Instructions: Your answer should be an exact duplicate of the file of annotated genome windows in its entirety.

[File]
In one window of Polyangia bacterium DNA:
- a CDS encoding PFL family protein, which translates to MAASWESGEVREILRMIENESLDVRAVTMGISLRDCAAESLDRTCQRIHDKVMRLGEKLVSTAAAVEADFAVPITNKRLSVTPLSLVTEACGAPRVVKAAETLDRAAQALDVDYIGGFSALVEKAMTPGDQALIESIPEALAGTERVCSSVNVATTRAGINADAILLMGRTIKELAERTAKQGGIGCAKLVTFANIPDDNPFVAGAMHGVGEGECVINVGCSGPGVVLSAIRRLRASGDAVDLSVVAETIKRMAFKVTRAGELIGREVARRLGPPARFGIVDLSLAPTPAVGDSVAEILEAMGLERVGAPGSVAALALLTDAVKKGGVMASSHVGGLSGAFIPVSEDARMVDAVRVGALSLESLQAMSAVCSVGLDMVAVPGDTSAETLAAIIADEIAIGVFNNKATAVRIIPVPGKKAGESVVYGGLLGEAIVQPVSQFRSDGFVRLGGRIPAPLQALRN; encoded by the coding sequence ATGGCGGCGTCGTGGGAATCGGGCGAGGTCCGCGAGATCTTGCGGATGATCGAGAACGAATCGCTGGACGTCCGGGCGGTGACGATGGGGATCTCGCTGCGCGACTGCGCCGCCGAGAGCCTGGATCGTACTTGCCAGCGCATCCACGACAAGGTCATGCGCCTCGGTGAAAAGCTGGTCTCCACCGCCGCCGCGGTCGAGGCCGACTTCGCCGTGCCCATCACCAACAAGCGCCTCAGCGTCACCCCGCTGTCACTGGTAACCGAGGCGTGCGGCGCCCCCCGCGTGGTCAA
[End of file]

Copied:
In one window of Polyangia bacterium DNA:
- a CDS encoding PFL family protein, which translates to MAASWESGEVREILRMIENESLDVRAVTMGISLRDCAAESLDRTCQRIHDKVMRLGEKLVSTAAAVEADFAVPITNKRLSVTPLSLVTEACGAPRVVKAAETLDRAAQALDVDYIGGFSALVEKAMTPGDQALIESIPEALAGTERVCSSVNVATTRAGINADAILLMGRTIKELAERTAKQGGIGCAKLVTFANIPDDNPFVAGAMHGVGEGECVINVGCSGPGVVLSAIRRLRASGDAVDLSVVAETIKRMAFKVTRAGELIGREVARRLGPPARFGIVDLSLAPTPAVGDSVAEILEAMGLERVGAPGSVAALALLTDAVKKGGVMASSHVGGLSGAFIPVSEDARMVDAVRVGALSLESLQAMSAVCSVGLDMVAVPGDTSAETLAAIIADEIAIGVFNNKATAVRIIPVPGKKAGESVVYGGLLGEAIVQPVSQFRSDGFVRLGGRIPAPLQALRN; encoded by the coding sequence ATGGCGGCGTCGTGGGAATCGGGCGAGGTCCGCGAGATCTTGCGGATGATCGAGAACGAATCGCTGGACGTCCGGGCGGTGACGATGGGGATCTCGCTGCGCGACTGCGCCGCCGAGAGCCTGGATCGTACTTGCCAGCGCATCCACGACAAGGTCATGCGCCTCGGTGAAAAGCTGGTCTCCACCGCCGCCGCGGTCGAGGCCGACTTCGCCGTGCCCATCACCAACAAGCGCCTCAGCGTCACCCCGCTGTCACTGGTAACCGAGGCGTGCGGCGCCCCCCGCGTGGTCAA